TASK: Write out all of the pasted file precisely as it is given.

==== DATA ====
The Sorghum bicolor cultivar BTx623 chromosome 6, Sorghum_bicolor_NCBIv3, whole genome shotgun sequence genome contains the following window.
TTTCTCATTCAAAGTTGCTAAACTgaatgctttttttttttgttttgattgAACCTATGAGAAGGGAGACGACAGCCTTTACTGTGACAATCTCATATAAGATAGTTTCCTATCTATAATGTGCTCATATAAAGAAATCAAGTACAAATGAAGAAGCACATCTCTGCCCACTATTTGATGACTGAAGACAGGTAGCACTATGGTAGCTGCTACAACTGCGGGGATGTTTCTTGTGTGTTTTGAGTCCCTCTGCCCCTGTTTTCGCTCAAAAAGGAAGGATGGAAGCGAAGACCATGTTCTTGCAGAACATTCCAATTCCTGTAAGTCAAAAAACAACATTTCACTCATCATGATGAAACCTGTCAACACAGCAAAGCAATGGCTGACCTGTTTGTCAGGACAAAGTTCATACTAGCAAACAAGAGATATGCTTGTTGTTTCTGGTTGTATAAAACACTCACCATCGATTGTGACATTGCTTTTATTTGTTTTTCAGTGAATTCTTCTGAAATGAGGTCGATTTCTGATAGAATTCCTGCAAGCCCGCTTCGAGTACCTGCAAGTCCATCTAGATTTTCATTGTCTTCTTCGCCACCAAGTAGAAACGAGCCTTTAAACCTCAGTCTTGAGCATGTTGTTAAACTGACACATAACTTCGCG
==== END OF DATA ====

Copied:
The Sorghum bicolor cultivar BTx623 chromosome 6, Sorghum_bicolor_NCBIv3, whole genome shotgun sequence genome contains the following window.
TTTCTCATTCAAAGTTGCTAAACTgaatgctttttttttttgttttgattgAACCTATGAGAAGGGAGACGACAGCCTTTACTGTGACAATCTCATATAAGATAGTTTCCTATCTATAATGTGCTCATATAAAGAAATCAAGTACAAATGAAGAAGCACATCTCTGCCCACTATTTGATGACTGAAGACAGGTAGCACTATGGTAGCTGCTACAACTGCGGGGATGTTTCTTGTGTGTTTTGAGTCCCTCTGCCCCTGTTTTCGCTCAAAAAGGAAGGATGGAAGCGAAGACCATGTTCTTGCAGAACATTCCAATTCCTGTAAGTCAAAAAACAACATTTCACTCATCATGATGAAACCTGTCAACACAGCAAAGCAATGGCTGACCTGTTTGTCAGGACAAAGTTCATACTAGCAAACAAGAGATATGCTTGTTGTTTCTGGTTGTATAAAACACTCACCATCGATTGTGACATTGCTTTTATTTGTTTTTCAGTGAATTCTTCTGAAATGAGGTCGATTTCTGATAGAATTCCTGCAAGCCCGCTTCGAGTACCTGCAAGTCCATCTAGATTTTCATTGTCTTCTTCGCCACCAAGTAGAAACGAGCCTTTAAACCTCAGTCTTGAGCATGTTGTTAAACTGACACATAACTTCGCG